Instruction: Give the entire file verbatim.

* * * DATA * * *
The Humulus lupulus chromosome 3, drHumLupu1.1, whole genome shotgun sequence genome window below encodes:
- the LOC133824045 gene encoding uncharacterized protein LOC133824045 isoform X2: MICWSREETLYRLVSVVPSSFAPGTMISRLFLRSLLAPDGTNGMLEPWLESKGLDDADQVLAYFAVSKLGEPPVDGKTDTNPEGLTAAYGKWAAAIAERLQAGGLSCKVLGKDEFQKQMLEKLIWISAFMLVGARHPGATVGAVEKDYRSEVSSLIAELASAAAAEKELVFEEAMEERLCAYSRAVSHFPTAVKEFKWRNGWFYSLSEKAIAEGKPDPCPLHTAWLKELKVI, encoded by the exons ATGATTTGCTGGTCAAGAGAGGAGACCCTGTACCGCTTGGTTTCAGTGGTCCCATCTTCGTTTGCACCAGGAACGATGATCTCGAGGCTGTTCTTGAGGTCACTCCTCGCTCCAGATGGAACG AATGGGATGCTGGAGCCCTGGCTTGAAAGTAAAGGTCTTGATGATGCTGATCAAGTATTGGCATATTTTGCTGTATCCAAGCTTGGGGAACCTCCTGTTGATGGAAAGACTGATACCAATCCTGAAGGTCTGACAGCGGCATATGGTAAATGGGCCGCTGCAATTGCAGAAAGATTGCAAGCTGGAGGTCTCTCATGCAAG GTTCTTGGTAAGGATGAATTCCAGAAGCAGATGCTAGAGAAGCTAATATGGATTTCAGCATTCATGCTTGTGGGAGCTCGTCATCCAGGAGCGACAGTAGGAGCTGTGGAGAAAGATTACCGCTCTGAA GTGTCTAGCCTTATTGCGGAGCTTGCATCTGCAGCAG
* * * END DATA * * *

The Humulus lupulus chromosome 3, drHumLupu1.1, whole genome shotgun sequence genome window below encodes:
- the LOC133824045 gene encoding uncharacterized protein LOC133824045 isoform X2: MICWSREETLYRLVSVVPSSFAPGTMISRLFLRSLLAPDGTNGMLEPWLESKGLDDADQVLAYFAVSKLGEPPVDGKTDTNPEGLTAAYGKWAAAIAERLQAGGLSCKVLGKDEFQKQMLEKLIWISAFMLVGARHPGATVGAVEKDYRSEVSSLIAELASAAAAEKELVFEEAMEERLCAYSRAVSHFPTAVKEFKWRNGWFYSLSEKAIAEGKPDPCPLHTAWLKELKVI, encoded by the exons ATGATTTGCTGGTCAAGAGAGGAGACCCTGTACCGCTTGGTTTCAGTGGTCCCATCTTCGTTTGCACCAGGAACGATGATCTCGAGGCTGTTCTTGAGGTCACTCCTCGCTCCAGATGGAACG AATGGGATGCTGGAGCCCTGGCTTGAAAGTAAAGGTCTTGATGATGCTGATCAAGTATTGGCATATTTTGCTGTATCCAAGCTTGGGGAACCTCCTGTTGATGGAAAGACTGATACCAATCCTGAAGGTCTGACAGCGGCATATGGTAAATGGGCCGCTGCAATTGCAGAAAGATTGCAAGCTGGAGGTCTCTCATGCAAG GTTCTTGGTAAGGATGAATTCCAGAAGCAGATGCTAGAGAAGCTAATATGGATTTCAGCATTCATGCTTGTGGGAGCTCGTCATCCAGGAGCGACAGTAGGAGCTGTGGAGAAAGATTACCGCTCTGAA GTGTCTAGCCTTATTGCGGAGCTTGCATCTGCAGCAG